More Intelligent SQL Query Execution Choices

September 24

RDM SQL utilizes a cost-based method of optimizing a query in which data usage information is analyzed by the query optimizer in order to determine the fastest way to execute a query. In RDM 11, the information available to SQL was limited to the number of rows in the referenced tables plus any additional information provided by the user through the optional distinct values and range column declaration clauses used in the create table statement.

For basic queries, this does not cause any problem because those execution option choices are simple. But for more complex queries that involve retrieving data from multiple tables that satisfy a where clause comprised of multiple conditional expressions, those limitations could result in a noticeable performance penalty.

A significant improvement has been made in RDM 12.0 to SQL’s ability to make good execution plan choices that will produce queries that execute faster. A new statement, update statistics (stats), can now be executed on a populated database that will collect data distribution statistics for each column of each table in the database. This data will then be used by the SQL optimizer to better predict the access costs associated with each possible method available to access the rows of each table referenced in the query.

The amount of data to be sampled and the extent of the distribution data to be stored is controlled by the user through optional clauses in the update stats statement. The larger the database, the longer it may take update stats to collect the distribution data. This is mitigated as the user can control the amount of data read by specifying a percentage of the database to be sampled. Moreover, the data collection is multi-threaded with the number of threads used specified by an update stats clause or, by default, set to the number of core CPUs on the computer.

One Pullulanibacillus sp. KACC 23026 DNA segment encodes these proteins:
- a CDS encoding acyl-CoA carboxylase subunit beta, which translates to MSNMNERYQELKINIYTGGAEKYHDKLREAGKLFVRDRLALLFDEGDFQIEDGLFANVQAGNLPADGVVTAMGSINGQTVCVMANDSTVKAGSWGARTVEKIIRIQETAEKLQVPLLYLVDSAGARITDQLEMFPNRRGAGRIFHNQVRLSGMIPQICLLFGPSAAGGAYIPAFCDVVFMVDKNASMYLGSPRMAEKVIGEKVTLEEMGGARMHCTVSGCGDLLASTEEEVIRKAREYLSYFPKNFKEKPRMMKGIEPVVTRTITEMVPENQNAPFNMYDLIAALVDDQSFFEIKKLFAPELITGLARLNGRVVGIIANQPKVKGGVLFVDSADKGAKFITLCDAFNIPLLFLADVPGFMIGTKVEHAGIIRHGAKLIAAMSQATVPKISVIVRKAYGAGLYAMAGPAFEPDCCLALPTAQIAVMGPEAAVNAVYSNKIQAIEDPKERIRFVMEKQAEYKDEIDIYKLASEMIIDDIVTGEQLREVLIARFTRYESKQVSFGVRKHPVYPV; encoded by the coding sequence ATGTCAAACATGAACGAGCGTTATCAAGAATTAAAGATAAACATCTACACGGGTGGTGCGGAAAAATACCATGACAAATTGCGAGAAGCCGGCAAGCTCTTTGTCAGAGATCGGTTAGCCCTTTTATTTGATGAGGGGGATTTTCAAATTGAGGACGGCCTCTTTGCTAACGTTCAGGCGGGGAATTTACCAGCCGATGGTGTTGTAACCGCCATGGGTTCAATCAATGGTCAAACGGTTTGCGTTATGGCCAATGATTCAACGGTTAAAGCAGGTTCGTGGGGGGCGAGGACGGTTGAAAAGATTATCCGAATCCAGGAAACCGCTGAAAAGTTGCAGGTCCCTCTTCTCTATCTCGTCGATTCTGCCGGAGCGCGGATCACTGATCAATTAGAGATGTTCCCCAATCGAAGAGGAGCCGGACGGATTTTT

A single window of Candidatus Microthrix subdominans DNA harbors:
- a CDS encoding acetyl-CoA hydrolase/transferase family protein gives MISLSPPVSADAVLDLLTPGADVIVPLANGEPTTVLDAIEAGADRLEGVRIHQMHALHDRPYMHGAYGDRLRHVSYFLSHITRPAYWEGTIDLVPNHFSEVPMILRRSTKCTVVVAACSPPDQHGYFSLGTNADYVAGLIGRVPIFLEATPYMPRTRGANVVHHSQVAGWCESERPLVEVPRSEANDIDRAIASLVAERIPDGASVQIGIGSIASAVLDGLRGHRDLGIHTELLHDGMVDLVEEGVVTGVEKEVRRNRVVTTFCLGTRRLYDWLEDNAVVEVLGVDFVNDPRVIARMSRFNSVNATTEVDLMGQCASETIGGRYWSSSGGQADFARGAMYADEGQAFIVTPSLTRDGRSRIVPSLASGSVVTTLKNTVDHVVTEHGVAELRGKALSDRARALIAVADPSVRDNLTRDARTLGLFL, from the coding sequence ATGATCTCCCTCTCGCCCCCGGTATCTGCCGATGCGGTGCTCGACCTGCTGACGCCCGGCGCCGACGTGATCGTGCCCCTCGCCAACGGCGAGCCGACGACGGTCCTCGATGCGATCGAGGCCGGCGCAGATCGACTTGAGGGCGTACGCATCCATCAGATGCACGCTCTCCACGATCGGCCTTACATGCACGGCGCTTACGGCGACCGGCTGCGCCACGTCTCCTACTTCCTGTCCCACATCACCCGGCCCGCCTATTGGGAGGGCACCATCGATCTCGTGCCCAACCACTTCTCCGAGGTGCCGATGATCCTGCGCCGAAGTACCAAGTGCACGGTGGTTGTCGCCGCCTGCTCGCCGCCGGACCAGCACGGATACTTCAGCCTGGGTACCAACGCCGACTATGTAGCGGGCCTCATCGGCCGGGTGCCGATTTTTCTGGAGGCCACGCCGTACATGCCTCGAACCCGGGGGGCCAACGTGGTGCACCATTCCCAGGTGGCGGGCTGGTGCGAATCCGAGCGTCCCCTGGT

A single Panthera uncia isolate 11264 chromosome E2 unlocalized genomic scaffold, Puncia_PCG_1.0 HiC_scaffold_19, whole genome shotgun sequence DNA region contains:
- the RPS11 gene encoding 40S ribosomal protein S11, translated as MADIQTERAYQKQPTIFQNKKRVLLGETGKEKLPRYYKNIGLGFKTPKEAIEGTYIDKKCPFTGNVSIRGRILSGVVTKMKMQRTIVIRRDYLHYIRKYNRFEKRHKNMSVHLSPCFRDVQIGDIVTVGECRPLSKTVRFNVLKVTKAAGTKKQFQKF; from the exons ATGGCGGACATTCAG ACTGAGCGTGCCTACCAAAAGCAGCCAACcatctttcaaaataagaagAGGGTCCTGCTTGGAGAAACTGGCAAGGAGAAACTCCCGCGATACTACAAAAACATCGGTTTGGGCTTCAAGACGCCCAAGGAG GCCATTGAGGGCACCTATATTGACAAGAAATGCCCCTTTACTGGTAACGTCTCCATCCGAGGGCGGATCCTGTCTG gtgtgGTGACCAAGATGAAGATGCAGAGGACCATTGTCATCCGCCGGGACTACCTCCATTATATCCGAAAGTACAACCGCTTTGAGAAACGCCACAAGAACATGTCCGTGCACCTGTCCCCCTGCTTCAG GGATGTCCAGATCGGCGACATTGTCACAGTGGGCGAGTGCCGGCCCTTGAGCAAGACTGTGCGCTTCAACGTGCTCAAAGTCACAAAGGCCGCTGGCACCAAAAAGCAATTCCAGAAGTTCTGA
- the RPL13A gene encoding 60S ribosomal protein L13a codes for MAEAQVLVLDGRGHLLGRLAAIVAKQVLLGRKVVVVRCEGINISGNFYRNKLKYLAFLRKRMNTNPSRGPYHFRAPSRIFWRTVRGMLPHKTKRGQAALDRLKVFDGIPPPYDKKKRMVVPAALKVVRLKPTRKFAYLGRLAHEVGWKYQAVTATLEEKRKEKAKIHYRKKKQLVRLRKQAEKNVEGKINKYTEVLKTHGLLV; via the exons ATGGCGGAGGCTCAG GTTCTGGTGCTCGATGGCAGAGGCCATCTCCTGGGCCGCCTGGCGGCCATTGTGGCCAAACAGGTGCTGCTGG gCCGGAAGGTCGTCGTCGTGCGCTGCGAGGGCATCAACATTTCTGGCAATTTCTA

Also provided is the ability to specify a condition which will cause the system to automatically run update stats based on how much the database has changed since the last run. So, you may only have to manually run update stats once and the system will automatically control additional runs based on the change parameters you specified on that first run.

Stored procedures can contain one or more select statements that were compiled and optimized using the statistics that were available at the time the create procedure was executed. Stored procedures allows the use of pre-compiled SQL statements so that the compilation cost does not have to be incurred at application execution time. RDM 12 SQL has added the auto compile clause to the create procedure statement that will cause SQL to automatically recompile the stored procedure in the event that an update stats has been run since the last time the procedure was executed.  Of course, this will add the re-compilation cost to the execution time for that particular execution but in many cases, all subsequent executions will be faster because of the changes in the data distribution statistics and the positive effect that has on the optimizer’s execution plan choice.

The collected statistics are stored in a file named dbname.sts in the same directory on the TFS as the database files and the catalog file (dbname.cat).

Four new system catalog files are provided that can be queried in order to view the collected statistics. For example, table sys$dbstats contains one row for each open database on which an update stats has been executed. Information in the table includes a stats file version number, the date when update stats was last run, the execution time for the update stats, the total number of rows stored in the database, along with the values of each of the update stats control parameters.  Other tables include sys$tabstats, sys$colstats, and sys$colhisto. This last table contains the collected distribution stats for each column in the database.  Use of this information along with an understanding of how the optimizer works as described in “How Queries are Processed by RDM SQL” can help you analyze particular SQL queries.

With the availability of data distribution statistics in RDM 12 SQL, the full benefits of sophisticated cost-based query optimization can be realized in RDM 12 SQL applications.

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